Analysis: there's a lot of talk at present around basic incomes so is it time to introduce the concept to Ireland?
Debate about the introduction of a basic income has begun to feature far more prominently in mainstream public and political debate in recent years at European and international level. This has arguably left many people asking, what actually is a basic income?
Sometimes referred to as a "Universal Basic Income", "citizens income", "citizens basic income" or simply "basic income", it consists of a periodic cash payment paid to all citizens regardless of age, gender, ethnicity, family structure and so on. It is not means-tested, meaning it is paid to everyone regardless of income or means. It is also paid unconditionally, meaning that there is no work or job-seeking requirement attached to legitimate receipt.
Ideologically, the idea of a basic income for all is perhaps most closely associated with a social-democratic model of welfare state, although there have been calls from both the left and the right of the political spectrum for the introduction of a basic income in different forms. The idea is also something that has been routinely endorsed in recent years by a veritable plethora of public figures, often from surprising quarters.
From RTÉ Radio 1's Morning Ireland in 2016, economietrician Sjir Hoeijmakers discusses the trial of a Basic Income in parts of the Netherlands
"A national fund"
Despite this seemingly sudden spike of interest in the idea, basic income is not a new concept, having featured in debate throughout much of recorded history and being traceable at least as far back as Thomas Paine's Agrarian Justice, which suggested that governments ought to "create a national fund, out of which there shall be paid to every person, when arrived at the age of twenty-one years, the sum of fifteen pounds sterling...And also, the sum of ten pounds per annum, during life, to every person now living, of the age of fifty years."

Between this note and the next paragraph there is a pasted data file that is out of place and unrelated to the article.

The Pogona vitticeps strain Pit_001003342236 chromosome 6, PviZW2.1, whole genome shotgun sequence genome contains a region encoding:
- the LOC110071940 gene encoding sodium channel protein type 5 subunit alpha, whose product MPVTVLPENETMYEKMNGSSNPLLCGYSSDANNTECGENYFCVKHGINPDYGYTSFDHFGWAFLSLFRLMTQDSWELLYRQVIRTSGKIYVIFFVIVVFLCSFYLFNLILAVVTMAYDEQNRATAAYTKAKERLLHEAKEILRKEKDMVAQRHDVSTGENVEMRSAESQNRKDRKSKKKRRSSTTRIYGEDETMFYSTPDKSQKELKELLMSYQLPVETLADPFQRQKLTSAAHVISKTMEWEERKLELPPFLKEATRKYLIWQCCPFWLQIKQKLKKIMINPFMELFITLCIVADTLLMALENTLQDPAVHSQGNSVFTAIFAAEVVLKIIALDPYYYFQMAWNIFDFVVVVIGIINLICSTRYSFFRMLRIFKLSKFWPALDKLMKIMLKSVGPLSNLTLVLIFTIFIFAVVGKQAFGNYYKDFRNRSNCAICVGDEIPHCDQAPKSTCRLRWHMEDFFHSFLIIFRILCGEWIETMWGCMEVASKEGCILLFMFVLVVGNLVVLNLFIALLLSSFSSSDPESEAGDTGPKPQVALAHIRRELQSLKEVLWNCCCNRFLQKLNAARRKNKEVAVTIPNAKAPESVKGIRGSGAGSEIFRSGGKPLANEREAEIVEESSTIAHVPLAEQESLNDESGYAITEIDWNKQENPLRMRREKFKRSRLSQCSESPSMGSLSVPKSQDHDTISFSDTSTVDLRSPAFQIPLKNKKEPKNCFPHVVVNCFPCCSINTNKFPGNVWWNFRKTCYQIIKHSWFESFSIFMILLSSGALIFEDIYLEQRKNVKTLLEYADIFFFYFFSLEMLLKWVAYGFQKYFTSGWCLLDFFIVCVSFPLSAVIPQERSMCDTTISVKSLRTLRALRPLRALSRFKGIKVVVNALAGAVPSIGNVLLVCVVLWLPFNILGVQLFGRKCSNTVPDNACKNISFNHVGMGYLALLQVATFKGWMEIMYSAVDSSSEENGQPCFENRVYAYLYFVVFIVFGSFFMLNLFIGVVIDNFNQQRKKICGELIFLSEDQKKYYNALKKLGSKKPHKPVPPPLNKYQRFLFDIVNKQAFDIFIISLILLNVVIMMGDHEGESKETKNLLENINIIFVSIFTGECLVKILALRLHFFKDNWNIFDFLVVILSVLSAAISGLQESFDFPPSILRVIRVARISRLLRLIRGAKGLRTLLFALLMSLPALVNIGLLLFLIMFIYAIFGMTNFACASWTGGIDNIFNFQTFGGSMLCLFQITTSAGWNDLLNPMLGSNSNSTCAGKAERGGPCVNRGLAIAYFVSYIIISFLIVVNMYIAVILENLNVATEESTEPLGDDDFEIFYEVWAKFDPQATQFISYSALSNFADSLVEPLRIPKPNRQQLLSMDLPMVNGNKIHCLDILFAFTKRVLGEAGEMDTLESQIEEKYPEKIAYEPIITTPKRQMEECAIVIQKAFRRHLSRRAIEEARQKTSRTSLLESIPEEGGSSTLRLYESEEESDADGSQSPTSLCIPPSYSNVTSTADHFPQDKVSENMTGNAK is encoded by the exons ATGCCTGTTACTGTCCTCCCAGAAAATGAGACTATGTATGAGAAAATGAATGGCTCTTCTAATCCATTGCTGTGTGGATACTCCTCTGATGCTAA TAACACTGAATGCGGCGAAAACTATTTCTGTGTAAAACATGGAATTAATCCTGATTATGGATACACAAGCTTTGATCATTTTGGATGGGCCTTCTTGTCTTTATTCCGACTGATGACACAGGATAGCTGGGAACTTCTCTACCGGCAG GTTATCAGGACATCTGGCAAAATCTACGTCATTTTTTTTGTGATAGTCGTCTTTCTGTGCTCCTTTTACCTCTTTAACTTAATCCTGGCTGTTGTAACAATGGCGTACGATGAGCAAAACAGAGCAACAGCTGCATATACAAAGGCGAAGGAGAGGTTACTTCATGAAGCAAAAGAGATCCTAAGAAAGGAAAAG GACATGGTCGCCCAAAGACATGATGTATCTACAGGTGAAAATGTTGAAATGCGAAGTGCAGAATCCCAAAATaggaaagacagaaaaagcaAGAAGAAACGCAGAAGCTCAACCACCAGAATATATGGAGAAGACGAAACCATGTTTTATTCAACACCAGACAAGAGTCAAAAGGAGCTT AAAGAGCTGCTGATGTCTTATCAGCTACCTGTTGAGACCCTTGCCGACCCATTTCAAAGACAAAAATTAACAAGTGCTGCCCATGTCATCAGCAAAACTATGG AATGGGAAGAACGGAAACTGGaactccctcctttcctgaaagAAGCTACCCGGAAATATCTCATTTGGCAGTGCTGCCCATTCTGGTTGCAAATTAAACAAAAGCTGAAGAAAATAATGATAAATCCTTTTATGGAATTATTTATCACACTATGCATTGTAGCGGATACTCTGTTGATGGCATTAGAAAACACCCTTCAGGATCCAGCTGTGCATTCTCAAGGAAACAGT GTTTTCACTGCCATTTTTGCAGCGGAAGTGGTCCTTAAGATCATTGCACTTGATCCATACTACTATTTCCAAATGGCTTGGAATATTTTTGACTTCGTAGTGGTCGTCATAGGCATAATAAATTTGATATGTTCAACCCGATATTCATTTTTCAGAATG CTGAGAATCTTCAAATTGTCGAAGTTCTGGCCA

Here, Paine envisions basic income as a compensatory measure in the light of the vastly unequal relations between those who were the owners of property (i.e. the means of production) and those who were not. Although written over 200 years ago, Paine’s ideals are arguably strikingly similar to those espousing a basic income today.
While the idea has always had a cohort of staunch advocates, talk of a basic income was treated for many years like the policy equivalent of a drunk uncle at a wedding
Why now? The rise of the robots
While the idea has always had a cohort of staunch advocates, talk of a basic income was treated for many years like the policy equivalent of a drunk uncle at a wedding: politely tolerated but best avoided, with perhaps one or two of the more verbose guests being of the view that said uncle should be taken outside and summarily shot. So why the recent and growing interest in a basic income as a legitimate welfare measure?
Undoubtedly, the answer lies in the threat posed to work and the workforce by a rising and sustained move towards automation and artificial intelligence (AI). The suggestion of advances in the fields of AI and automation leading to an epidemic of joblessness is becoming less science fiction and more science fact. Some sources suggest that up to 15 percent or 400 million of the world’s workers could face potential job-displacement in the coming years.
An ARTE documentary on how a US NGO Give Directly are paying a basic income to Kenya's poorest for 12 years and observing the results